For an upcoming contract I'm required to have the CEH certification (even though there won't be much PenTesting) so I'm working through that now. I've gone through all of the reccomended EC Council books but they seem light on the details of specific vulnerabilities and enumeration methods and are more a description of the tools (many of which are outdated).

Resources I've found: mindcert.com mindmaps interesting, the EC Council books to be useless, ethicalhacker.net is always good.

I'm wondering two things:

1.) How does this exam stack up to others I've completed such as:

  • Security+
  • CWSP
  • CCIE (written)

2.) What resources did you find valuable studying for the CEH and what was your feeling about the exam?

  • Does CEH certification better then offensive-security.com courses?
    – Ben
    Mar 6, 2011 at 12:18
  • I'm going through the CEH course now and I'm finding it totally weak. It feels like script kiddy 101. I will still pursue it though. A lot of job postings are asking for this.
    – sybind
    Jul 3, 2013 at 5:59
  • CEH is a pile of crap if you plan on being technical. CEH is what a manager with no experience in security needs to go through to understand what risks could possible be out there. The content is out of date as well
    – McMatty
    Dec 6, 2018 at 20:02

2 Answers 2


CEH as a requirement would suggest that the business area does not totally get what it is they are needing. This exam does nothing to confirm that the person holding the certification can effectively or safely deliver a test.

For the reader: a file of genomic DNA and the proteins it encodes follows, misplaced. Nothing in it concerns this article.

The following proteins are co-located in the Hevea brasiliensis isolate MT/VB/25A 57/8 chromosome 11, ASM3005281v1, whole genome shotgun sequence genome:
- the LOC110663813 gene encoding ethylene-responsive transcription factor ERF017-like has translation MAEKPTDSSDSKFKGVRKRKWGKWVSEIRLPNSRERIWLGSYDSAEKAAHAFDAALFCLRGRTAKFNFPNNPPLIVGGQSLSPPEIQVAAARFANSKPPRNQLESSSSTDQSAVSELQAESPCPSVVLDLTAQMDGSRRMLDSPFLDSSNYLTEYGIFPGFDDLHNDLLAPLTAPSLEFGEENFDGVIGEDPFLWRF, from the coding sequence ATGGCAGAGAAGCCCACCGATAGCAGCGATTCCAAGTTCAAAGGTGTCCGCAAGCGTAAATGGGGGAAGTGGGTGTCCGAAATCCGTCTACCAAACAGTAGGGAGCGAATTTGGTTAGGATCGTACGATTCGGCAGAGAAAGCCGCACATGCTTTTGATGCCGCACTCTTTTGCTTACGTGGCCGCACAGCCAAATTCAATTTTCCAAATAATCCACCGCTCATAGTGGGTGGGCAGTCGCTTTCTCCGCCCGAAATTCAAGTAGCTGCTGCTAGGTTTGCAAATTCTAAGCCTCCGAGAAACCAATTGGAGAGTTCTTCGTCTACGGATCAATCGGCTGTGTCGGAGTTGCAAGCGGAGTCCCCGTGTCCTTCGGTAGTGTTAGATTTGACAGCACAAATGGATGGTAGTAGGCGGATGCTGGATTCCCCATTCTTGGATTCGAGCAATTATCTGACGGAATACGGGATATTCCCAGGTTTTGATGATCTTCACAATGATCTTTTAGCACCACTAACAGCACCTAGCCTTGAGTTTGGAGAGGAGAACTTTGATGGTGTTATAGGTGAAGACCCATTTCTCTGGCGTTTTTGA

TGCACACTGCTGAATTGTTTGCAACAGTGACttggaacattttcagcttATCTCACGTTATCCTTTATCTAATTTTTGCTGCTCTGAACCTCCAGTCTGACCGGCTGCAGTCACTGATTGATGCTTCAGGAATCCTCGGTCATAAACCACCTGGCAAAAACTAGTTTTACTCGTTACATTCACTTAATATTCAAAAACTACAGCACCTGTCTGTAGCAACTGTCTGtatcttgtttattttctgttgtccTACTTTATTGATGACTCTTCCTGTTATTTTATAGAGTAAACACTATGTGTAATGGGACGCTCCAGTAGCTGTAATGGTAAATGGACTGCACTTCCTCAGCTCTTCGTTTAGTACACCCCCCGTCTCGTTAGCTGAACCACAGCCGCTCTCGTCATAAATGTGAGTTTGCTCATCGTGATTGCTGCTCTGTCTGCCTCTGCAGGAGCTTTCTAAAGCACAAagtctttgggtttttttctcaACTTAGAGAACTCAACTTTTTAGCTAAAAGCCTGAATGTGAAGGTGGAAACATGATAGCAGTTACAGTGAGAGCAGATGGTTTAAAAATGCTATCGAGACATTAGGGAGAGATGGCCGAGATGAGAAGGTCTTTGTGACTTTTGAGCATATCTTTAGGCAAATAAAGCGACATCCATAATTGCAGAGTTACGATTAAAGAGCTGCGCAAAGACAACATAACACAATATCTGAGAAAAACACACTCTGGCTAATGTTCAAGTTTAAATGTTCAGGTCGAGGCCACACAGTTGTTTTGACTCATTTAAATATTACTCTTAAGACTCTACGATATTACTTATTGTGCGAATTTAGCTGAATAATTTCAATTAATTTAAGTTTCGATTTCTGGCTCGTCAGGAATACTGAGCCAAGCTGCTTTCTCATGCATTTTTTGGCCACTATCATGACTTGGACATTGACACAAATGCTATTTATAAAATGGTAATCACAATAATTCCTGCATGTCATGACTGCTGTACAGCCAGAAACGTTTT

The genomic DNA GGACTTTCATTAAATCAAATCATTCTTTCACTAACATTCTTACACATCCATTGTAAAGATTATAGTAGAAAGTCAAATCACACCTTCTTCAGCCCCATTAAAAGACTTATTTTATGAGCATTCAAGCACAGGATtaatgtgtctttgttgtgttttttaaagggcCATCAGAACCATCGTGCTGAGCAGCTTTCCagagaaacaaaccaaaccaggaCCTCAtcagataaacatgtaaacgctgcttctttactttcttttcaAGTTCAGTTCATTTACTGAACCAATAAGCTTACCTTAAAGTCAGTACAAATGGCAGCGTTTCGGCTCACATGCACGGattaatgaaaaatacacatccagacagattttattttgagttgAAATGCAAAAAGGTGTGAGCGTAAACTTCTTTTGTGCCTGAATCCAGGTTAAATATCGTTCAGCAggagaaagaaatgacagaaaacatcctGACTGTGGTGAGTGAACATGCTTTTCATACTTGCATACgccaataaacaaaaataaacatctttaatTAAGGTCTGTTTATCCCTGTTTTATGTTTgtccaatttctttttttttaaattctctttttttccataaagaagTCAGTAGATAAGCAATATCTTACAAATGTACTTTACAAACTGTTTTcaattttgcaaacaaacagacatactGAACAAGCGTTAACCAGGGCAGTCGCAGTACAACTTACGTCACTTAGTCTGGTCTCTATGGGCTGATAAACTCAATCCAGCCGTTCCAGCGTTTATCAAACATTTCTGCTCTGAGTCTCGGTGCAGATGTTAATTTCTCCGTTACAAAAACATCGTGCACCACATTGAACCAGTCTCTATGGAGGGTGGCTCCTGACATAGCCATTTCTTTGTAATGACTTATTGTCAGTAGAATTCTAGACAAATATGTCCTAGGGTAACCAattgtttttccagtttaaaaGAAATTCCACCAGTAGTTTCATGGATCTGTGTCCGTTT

CEH is based on being able to retain a huge amount of detail that is not directly valuable in the real world. Examples would be around being shown a snort command with flags and being asked to remember what each flag does. Personally I find using the man snort or snort -? works just as well.

The exam was focused on tools and flags for tools - so if your aim is to understand how 200+ tools can be used rather than the best of breed then go for it. Again, 20 different ways to port scan a system rather than understanding how best to use AMAP and NMAP was a frustration, and the section on the use and deployment of real world 'Trojans and Viruses' was a worry as I would not expect a tester to be running around on an internal live network with real Trojans and Viruses!!!

In terms of comparison to CISSP and Security+ - both are focused on information retention and knowing the exam answer rather than the real world way of doing it and I would say to an extent that CEH is the same.

As an alternative and potentially more benefit to you in terms of wider progression, could be gaining the OSSTMM Professional Security Tester OPST which tests your ability to complete a number of real world exercises using the tool of your choice. The exam paper is also marked by a real person and graded rather than a multiple choice computer scored approach or the Global Information Assurance Certification GIAC route. This is a SANS based approach where you can complete training courses run by SANS or have the knowledge required and then complete the relevant GIAC exam. For Penetration testing the relevant course would be the GPEN Certification. I have not personally completed the GPEN but do hold the Certified Intrusion Analyst GCIA award and found the mix of knowledge and application to be of real value.

  • Thanks for the reply and overview. As the division chief I don't get involved enough in the actual testing, and instead spend a lot of time involved in R&D, prototyping, etc. The upcoming contract requires the PM/Chief Systems Engineer (infosec contract) to have the CEH, CISSP and CISA. I'll look into whether or not they are willing to accept the OPST or GIAC in-place, but until I get that endorsement I'll get through this exam.